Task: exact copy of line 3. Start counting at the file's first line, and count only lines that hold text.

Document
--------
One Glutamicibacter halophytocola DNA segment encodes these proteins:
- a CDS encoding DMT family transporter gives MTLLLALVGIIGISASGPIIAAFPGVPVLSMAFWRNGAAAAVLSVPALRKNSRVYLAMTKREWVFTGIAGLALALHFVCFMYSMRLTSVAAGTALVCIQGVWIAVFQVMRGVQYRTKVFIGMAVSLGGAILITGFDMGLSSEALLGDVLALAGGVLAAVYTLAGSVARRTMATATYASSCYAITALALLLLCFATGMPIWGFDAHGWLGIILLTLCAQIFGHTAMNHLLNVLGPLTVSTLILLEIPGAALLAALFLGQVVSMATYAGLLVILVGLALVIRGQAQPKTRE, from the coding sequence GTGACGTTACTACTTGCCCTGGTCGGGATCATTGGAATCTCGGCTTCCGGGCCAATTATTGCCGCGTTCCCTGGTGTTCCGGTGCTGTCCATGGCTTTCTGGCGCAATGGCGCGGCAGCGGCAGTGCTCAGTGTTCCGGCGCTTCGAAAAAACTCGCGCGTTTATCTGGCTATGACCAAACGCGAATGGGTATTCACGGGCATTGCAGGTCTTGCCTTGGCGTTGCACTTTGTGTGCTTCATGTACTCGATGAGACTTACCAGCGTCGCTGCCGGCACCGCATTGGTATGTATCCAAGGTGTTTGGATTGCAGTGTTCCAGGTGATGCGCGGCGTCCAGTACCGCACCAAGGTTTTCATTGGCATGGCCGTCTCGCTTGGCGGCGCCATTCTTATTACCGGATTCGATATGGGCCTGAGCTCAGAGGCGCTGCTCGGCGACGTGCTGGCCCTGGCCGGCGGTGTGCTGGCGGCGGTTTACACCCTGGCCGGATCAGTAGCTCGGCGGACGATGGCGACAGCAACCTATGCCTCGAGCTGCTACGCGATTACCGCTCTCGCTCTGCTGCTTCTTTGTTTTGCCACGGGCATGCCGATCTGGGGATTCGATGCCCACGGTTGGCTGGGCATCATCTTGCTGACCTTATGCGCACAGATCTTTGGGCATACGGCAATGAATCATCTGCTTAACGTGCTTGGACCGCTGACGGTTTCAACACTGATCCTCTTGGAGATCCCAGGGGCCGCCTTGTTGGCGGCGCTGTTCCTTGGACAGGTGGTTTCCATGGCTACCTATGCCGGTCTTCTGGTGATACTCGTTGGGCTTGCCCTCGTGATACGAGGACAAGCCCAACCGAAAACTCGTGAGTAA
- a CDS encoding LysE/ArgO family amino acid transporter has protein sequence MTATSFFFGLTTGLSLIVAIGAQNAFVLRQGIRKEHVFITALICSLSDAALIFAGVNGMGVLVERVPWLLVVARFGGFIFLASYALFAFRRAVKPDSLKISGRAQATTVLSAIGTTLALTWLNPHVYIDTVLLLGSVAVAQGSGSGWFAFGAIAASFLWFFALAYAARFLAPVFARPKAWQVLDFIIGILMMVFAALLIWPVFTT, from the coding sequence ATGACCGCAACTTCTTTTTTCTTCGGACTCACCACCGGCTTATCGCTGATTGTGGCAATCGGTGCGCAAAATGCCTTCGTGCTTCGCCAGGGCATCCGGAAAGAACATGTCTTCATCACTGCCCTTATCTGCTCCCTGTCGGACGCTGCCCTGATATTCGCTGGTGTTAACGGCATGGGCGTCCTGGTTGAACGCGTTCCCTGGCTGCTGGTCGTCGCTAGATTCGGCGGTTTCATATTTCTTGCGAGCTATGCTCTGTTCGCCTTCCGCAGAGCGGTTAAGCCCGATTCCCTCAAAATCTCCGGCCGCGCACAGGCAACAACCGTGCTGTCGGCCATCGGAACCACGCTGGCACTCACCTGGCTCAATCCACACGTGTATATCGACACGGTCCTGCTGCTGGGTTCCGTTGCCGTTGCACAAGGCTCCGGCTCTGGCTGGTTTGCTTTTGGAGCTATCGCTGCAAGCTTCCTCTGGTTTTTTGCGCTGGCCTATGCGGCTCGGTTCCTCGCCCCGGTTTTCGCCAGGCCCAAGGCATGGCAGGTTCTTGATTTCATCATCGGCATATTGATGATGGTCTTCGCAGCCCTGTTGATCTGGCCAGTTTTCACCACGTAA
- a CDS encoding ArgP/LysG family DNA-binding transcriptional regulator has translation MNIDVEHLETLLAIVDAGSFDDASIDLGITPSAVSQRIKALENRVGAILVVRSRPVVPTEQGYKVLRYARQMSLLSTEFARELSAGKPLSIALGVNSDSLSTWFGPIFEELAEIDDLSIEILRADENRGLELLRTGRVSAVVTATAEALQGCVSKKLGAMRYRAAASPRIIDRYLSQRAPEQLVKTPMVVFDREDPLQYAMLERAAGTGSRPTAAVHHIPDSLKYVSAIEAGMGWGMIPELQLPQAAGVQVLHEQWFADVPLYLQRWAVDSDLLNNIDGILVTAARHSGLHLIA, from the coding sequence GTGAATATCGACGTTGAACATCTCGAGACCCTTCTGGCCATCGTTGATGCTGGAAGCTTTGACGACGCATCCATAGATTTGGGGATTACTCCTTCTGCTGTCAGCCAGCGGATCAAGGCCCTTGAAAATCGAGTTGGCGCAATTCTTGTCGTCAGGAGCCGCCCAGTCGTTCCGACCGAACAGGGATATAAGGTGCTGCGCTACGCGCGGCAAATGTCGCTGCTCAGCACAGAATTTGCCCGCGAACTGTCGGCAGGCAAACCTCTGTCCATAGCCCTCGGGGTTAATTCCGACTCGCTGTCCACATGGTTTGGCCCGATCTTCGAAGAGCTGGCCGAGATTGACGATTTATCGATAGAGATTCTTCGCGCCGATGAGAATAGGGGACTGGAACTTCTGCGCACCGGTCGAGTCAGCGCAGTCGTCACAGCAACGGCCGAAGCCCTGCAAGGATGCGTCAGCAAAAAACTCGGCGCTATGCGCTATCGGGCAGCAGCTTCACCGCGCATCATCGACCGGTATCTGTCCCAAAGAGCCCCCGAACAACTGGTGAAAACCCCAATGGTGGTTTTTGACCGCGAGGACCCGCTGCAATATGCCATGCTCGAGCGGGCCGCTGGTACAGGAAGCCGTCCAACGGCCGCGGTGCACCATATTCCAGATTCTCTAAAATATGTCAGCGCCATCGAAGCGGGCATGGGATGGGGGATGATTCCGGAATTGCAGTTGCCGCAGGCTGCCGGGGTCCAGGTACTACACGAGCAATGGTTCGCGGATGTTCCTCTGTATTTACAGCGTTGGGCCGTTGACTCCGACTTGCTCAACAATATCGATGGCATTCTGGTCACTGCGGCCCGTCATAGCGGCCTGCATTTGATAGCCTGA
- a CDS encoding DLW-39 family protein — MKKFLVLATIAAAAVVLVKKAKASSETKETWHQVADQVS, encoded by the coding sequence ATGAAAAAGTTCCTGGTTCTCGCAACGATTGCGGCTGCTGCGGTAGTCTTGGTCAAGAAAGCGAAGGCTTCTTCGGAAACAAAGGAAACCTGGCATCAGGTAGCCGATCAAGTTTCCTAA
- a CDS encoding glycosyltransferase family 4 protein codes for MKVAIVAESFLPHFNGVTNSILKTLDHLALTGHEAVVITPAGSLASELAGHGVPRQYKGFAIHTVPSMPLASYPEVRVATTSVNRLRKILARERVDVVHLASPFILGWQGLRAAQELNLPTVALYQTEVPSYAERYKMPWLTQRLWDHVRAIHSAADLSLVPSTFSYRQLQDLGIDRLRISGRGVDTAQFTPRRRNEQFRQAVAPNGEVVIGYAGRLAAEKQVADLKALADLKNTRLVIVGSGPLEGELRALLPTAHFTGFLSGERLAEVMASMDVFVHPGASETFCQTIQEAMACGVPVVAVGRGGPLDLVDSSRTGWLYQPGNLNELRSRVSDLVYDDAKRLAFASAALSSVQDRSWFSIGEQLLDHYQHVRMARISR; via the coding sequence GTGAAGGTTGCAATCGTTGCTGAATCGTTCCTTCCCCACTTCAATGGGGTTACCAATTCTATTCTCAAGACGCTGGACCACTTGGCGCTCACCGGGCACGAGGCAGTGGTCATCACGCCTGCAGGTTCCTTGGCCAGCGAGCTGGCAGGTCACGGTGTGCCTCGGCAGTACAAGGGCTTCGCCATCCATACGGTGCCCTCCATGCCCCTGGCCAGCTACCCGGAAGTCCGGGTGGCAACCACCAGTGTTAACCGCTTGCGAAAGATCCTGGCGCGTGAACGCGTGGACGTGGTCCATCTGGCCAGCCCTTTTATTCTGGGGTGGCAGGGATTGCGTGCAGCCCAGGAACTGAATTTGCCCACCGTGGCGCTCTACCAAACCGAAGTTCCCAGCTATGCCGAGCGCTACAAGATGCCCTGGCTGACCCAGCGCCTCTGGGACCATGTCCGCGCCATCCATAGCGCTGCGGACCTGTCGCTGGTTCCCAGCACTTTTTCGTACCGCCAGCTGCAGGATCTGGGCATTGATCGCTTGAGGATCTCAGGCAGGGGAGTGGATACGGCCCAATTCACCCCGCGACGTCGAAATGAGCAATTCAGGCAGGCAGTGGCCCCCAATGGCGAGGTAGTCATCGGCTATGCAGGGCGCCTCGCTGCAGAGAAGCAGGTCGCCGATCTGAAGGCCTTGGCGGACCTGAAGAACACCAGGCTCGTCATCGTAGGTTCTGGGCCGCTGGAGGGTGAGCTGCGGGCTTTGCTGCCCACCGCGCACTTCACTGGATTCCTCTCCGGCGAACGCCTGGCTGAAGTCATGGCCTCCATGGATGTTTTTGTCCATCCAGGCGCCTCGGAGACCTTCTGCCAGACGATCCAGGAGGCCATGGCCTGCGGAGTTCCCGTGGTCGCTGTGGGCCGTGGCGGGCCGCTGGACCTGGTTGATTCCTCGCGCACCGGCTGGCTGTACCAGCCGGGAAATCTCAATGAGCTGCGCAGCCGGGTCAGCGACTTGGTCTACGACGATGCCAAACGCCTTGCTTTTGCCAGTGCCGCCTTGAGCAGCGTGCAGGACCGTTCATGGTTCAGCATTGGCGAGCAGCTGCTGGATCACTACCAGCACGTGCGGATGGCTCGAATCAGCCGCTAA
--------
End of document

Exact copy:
- a CDS encoding LysE/ArgO family amino acid transporter has protein sequence MTATSFFFGLTTGLSLIVAIGAQNAFVLRQGIRKEHVFITALICSLSDAALIFAGVNGMGVLVERVPWLLVVARFGGFIFLASYALFAFRRAVKPDSLKISGRAQATTVLSAIGTTLALTWLNPHVYIDTVLLLGSVAVAQGSGSGWFAFGAIAASFLWFFALAYAARFLAPVFARPKAWQVLDFIIGILMMVFAALLIWPVFTT, from the coding sequence ATGACCGCAACTTCTTTTTTCTTCGGACTCACCACCGGCTTATCGCTGATTGTGGCAATCGGTGCGCAAAATGCCTTCGTGCTTCGCCAGGGCATCCGGAAAGAACATGTCTTCATCACTGCCCTTATCTGCTCCCTGTCGGACGCTGCCCTGATATTCGCTGGTGTTAACGGCATGGGCGTCCTGGTTGAACGCGTTCCCTGGCTGCTGGTCGTCGCTAGATTCGGCGGTTTCATATTTCTTGCGAGCTATGCTCTGTTCGCCTTCCGCAGAGCGGTTAAGCCCGATTCCCTCAAAATCTCCGGCCGCGCACAGGCAACAACCGTGCTGTCGGCCATCGGAACCACGCTGGCACTCACCTGGCTCAATCCACACGTGTATATCGACACGGTCCTGCTGCTGGGTTCCGTTGCCGTTGCACAAGGCTCCGGCTCTGGCTGGTTTGCTTTTGGAGCTATCGCTGCAAGCTTCCTCTGGTTTTTTGCGCTGGCCTATGCGGCTCGGTTCCTCGCCCCGGTTTTCGCCAGGCCCAAGGCATGGCAGGTTCTTGATTTCATCATCGGCATATTGATGATGGTCTTCGCAGCCCTGTTGATCTGGCCAGTTTTCACCACGTAA